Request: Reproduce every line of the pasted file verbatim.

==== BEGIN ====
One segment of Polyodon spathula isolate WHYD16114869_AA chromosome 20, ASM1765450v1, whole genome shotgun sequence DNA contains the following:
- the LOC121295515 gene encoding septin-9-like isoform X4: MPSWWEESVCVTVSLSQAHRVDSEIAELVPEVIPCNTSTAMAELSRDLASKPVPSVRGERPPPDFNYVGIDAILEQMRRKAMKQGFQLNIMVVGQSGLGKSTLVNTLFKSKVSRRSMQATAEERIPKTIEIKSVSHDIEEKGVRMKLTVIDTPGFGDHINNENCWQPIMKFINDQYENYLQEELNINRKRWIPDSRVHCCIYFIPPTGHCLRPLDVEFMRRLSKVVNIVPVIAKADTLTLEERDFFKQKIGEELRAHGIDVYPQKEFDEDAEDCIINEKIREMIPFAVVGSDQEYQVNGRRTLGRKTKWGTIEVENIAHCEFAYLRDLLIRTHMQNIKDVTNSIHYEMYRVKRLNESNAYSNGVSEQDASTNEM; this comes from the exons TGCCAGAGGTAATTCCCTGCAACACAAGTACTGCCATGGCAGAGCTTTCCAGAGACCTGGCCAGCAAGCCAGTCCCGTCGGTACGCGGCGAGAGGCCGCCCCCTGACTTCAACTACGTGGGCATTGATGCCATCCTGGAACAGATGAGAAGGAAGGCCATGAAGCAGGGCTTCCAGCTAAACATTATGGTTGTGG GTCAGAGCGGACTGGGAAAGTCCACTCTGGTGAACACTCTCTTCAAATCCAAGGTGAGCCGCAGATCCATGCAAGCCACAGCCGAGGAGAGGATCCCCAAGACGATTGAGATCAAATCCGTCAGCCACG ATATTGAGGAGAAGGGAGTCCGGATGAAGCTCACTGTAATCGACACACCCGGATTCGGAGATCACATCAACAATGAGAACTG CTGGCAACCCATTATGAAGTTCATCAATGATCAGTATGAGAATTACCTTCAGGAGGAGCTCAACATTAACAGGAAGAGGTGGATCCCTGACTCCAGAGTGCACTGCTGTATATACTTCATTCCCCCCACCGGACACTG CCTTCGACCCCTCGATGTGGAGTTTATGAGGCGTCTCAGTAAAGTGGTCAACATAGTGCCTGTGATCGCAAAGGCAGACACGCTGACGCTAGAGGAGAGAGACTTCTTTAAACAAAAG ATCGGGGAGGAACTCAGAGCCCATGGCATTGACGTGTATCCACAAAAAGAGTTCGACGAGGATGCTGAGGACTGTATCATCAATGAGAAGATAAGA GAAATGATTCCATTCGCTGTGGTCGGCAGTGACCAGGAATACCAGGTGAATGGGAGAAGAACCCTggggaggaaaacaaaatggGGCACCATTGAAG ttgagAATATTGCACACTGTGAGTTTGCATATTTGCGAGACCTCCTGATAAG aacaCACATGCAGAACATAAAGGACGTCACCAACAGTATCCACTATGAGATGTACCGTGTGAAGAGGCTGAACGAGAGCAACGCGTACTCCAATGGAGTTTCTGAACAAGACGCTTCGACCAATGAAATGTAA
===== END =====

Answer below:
One segment of Polyodon spathula isolate WHYD16114869_AA chromosome 20, ASM1765450v1, whole genome shotgun sequence DNA contains the following:
- the LOC121295515 gene encoding septin-9-like isoform X4: MPSWWEESVCVTVSLSQAHRVDSEIAELVPEVIPCNTSTAMAELSRDLASKPVPSVRGERPPPDFNYVGIDAILEQMRRKAMKQGFQLNIMVVGQSGLGKSTLVNTLFKSKVSRRSMQATAEERIPKTIEIKSVSHDIEEKGVRMKLTVIDTPGFGDHINNENCWQPIMKFINDQYENYLQEELNINRKRWIPDSRVHCCIYFIPPTGHCLRPLDVEFMRRLSKVVNIVPVIAKADTLTLEERDFFKQKIGEELRAHGIDVYPQKEFDEDAEDCIINEKIREMIPFAVVGSDQEYQVNGRRTLGRKTKWGTIEVENIAHCEFAYLRDLLIRTHMQNIKDVTNSIHYEMYRVKRLNESNAYSNGVSEQDASTNEM; this comes from the exons TGCCAGAGGTAATTCCCTGCAACACAAGTACTGCCATGGCAGAGCTTTCCAGAGACCTGGCCAGCAAGCCAGTCCCGTCGGTACGCGGCGAGAGGCCGCCCCCTGACTTCAACTACGTGGGCATTGATGCCATCCTGGAACAGATGAGAAGGAAGGCCATGAAGCAGGGCTTCCAGCTAAACATTATGGTTGTGG GTCAGAGCGGACTGGGAAAGTCCACTCTGGTGAACACTCTCTTCAAATCCAAGGTGAGCCGCAGATCCATGCAAGCCACAGCCGAGGAGAGGATCCCCAAGACGATTGAGATCAAATCCGTCAGCCACG ATATTGAGGAGAAGGGAGTCCGGATGAAGCTCACTGTAATCGACACACCCGGATTCGGAGATCACATCAACAATGAGAACTG CTGGCAACCCATTATGAAGTTCATCAATGATCAGTATGAGAATTACCTTCAGGAGGAGCTCAACATTAACAGGAAGAGGTGGATCCCTGACTCCAGAGTGCACTGCTGTATATACTTCATTCCCCCCACCGGACACTG CCTTCGACCCCTCGATGTGGAGTTTATGAGGCGTCTCAGTAAAGTGGTCAACATAGTGCCTGTGATCGCAAAGGCAGACACGCTGACGCTAGAGGAGAGAGACTTCTTTAAACAAAAG ATCGGGGAGGAACTCAGAGCCCATGGCATTGACGTGTATCCACAAAAAGAGTTCGACGAGGATGCTGAGGACTGTATCATCAATGAGAAGATAAGA GAAATGATTCCATTCGCTGTGGTCGGCAGTGACCAGGAATACCAGGTGAATGGGAGAAGAACCCTggggaggaaaacaaaatggGGCACCATTGAAG ttgagAATATTGCACACTGTGAGTTTGCATATTTGCGAGACCTCCTGATAAG aacaCACATGCAGAACATAAAGGACGTCACCAACAGTATCCACTATGAGATGTACCGTGTGAAGAGGCTGAACGAGAGCAACGCGTACTCCAATGGAGTTTCTGAACAAGACGCTTCGACCAATGAAATGTAA